Modern Love: In Which A Little Boy Teaches Us About Mortality

Illustration for article titled Modern Love: In Which A Little Boy Teaches Us About Mortality

Enough with the bad divorces, sensational splits and bloody brawls: let's start 2010 with a story in which adults behave with kindness and maturity and think of the kids. For a change:

I speak of Victoria Rosner's lovely "Modern Love" essay, in which she allows a terminally-ill ex-husband, who'd abandoned her when their son was born, to reconnect with the toddler in the few months he has remaining. It's not an easy decision; Rosner worries about the effect that gaining a father, only to lose him, will have on her little boy. Then too, there is the very natural anger and resentment: as one of Rosner's anti-reconciliation friends puts it, "How could you let him back after what he did? He doesn't deserve to know his son." And it's not just letting him back into Judah's life: as her ex writes, "I don't have money for New York hotels, so I'd like to stay with you or your mother when I'm in town." (To this, lesser mortals like, say, me, might have drawn a line or pointed said ex to the nearest YMCA.)


But Rosner does it, and the two, father and son, form a bond. And then he dies, but not before her ex-husband has said, "He is the most incredible child that has ever lived. Do you realize that?" It's clear she's given him a gift, and that her son, despite the pain of loss, has purely positive memories of his dad. Rosner doesn't dwell on her own resentments, but it's hard to believe that it's not a difficult period for a mother who's been abandoned and dealt with the day-to-day responsibilities of raising a baby alone. But as she says, "He walked away empty-handed, while I had Judah." And given how philosophical the experience leaves Judah, it's easy to believe she made the right decision. She ends the essay with an exchange between her son and another small child who's distressed at the thought that Judah's father has died.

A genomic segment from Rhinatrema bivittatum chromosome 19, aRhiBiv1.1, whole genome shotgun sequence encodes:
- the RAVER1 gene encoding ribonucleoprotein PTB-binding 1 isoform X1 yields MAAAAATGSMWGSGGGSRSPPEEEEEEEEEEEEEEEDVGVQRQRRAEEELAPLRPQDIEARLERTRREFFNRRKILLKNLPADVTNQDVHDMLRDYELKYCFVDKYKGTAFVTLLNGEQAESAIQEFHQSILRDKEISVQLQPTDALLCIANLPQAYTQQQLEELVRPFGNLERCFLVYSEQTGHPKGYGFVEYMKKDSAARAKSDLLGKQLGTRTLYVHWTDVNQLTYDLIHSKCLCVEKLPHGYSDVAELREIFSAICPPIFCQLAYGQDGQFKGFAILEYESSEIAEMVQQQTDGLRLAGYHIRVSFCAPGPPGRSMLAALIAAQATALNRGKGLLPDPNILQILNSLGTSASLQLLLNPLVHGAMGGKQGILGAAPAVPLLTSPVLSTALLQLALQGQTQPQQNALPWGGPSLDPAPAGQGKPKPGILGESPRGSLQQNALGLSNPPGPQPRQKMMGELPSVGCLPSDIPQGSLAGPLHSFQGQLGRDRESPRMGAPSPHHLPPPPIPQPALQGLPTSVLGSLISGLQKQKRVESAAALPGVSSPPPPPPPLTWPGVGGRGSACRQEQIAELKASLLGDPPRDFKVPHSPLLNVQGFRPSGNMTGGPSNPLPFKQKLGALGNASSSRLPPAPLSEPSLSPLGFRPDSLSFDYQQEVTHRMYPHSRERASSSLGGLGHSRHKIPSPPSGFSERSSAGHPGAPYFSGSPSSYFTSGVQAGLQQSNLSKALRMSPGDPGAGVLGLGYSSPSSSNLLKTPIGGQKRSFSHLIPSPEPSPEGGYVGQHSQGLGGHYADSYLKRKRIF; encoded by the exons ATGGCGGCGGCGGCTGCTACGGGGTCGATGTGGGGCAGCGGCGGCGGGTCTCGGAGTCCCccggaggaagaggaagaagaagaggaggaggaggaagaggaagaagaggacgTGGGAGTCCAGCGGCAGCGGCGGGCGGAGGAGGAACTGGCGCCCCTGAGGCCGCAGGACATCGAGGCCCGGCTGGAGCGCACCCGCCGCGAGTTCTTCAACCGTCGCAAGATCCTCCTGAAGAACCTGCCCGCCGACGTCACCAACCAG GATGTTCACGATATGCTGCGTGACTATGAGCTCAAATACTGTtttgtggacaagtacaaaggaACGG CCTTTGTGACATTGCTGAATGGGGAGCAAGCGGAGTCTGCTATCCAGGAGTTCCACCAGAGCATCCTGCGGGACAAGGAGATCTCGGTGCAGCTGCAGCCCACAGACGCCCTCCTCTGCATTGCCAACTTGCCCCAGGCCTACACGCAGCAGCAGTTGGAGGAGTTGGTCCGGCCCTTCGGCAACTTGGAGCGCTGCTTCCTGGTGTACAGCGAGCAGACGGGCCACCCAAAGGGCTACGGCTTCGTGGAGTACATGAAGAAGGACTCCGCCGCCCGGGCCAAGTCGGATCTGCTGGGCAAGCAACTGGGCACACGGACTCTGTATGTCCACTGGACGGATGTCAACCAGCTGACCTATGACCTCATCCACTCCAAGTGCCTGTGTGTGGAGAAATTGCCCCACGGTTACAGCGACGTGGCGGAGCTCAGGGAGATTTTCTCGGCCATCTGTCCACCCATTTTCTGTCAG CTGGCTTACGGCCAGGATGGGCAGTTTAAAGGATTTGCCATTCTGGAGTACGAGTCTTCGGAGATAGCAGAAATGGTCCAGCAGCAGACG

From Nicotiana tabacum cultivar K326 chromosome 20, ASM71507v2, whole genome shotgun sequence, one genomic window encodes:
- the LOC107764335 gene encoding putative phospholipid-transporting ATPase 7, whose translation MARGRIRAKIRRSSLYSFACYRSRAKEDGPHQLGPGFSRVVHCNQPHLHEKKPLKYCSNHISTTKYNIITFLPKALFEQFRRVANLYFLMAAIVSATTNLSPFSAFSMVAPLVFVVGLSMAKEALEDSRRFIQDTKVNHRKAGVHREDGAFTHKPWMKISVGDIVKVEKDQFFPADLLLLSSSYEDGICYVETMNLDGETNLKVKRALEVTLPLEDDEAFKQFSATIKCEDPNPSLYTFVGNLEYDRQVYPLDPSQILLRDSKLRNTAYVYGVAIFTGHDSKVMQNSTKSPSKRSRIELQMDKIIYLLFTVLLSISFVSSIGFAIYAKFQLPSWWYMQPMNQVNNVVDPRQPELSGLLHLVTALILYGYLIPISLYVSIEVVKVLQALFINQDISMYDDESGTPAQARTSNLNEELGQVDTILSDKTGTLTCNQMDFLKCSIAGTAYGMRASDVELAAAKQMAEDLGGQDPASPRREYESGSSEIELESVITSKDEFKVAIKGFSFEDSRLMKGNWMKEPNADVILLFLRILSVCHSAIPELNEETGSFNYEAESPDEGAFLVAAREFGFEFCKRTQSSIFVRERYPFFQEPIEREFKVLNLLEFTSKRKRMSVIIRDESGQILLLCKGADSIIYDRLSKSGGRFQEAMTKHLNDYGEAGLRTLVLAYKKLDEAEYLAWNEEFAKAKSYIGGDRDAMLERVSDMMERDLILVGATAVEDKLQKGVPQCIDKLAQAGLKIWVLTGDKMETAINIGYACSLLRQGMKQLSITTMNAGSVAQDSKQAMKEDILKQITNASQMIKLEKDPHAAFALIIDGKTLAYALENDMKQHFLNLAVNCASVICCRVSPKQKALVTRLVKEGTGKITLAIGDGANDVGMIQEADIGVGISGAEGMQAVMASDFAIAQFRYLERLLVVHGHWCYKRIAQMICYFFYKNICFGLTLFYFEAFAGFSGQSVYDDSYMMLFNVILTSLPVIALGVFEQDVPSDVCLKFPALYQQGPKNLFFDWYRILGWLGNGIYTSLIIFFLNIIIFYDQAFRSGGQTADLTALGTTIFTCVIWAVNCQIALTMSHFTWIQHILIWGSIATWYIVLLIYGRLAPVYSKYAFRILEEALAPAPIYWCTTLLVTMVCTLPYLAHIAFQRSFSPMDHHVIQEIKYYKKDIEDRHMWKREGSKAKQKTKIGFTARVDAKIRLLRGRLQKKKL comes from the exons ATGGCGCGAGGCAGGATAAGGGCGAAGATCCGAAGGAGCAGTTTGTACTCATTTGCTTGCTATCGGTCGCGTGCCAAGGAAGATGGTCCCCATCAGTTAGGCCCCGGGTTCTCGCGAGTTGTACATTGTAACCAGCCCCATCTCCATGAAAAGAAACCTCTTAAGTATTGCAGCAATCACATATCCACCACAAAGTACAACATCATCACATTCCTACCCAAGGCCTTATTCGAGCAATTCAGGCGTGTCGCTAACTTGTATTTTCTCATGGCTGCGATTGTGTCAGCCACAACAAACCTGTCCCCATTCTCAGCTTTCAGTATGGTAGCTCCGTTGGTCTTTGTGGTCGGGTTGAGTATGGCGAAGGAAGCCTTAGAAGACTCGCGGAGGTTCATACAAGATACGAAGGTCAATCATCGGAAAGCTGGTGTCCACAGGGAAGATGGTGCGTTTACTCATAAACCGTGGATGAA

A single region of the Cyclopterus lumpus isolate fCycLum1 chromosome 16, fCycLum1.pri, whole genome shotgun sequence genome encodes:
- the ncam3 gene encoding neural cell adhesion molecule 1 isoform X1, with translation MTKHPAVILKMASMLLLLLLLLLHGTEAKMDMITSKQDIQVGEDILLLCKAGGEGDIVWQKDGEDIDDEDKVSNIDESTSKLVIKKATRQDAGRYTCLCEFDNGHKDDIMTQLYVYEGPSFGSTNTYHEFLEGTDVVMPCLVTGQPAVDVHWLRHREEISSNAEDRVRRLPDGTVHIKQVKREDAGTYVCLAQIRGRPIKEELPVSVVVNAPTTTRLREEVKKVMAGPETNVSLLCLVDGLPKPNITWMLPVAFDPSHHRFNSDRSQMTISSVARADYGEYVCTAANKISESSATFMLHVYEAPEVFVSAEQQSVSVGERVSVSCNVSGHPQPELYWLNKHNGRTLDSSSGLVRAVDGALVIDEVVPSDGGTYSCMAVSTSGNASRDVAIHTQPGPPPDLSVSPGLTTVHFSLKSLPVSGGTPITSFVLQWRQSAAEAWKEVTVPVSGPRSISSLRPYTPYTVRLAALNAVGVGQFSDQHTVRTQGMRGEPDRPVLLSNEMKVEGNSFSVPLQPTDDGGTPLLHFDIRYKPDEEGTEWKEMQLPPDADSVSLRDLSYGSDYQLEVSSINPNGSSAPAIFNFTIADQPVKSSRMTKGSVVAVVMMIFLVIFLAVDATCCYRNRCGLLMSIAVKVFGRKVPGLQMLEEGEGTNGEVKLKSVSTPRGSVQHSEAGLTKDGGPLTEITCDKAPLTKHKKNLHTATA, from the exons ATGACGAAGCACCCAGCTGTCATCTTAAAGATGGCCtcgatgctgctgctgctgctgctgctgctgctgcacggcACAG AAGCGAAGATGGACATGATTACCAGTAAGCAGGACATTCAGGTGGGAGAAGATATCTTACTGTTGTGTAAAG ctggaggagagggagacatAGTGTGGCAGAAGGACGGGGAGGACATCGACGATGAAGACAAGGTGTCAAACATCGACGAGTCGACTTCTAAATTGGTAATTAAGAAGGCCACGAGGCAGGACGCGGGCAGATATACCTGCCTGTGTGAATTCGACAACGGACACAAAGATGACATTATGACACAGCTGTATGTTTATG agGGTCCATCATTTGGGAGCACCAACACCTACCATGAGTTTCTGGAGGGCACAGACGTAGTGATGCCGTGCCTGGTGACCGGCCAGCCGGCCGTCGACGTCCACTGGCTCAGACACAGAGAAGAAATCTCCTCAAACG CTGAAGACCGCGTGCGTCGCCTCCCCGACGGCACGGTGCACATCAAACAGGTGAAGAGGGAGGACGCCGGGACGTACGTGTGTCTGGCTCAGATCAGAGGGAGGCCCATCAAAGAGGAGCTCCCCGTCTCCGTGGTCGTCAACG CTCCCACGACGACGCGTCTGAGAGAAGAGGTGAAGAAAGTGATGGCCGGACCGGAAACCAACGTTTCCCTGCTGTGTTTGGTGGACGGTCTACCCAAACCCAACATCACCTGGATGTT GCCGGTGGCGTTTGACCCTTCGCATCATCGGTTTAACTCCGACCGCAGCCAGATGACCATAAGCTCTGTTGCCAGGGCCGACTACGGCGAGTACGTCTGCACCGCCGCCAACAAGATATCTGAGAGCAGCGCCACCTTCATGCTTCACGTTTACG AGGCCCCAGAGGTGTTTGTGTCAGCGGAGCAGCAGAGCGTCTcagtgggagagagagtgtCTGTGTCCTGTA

Judah put his hand on the other child's shoulder. "Yes, but it's O.K.," he said. "I'm alive. You're alive. Want to play?"


Could I Forgive Him One Last Time? [NY Times]

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I'm glad she has photos, toys, and landmarks to share with her son. Even though she had the burden of telling her kid that his Daddy died, the memories will congeal into just a few small moments very soon.

It's a weird thing - around age five, kids start to forget massive amounts of stuff that they did/happened to them in their first few years. A three year old might be able to tell you all about their second birthday party, but when that same child is five, they'll have no recollection at all.

It's freaky. By five years old my daughter had no recollection of the videos and books she adored when she was two and three. She couldn't recognize characters or stories she had seen literally hundreds of times. It's a natural phenomenon, though, having to do with early childhood brain wiring.

So...Judah will probably have a couple of brief memories of his dad, and his mom will be able to tell the rest of the story to him with all the love and tenderness that is apparently abundant within her.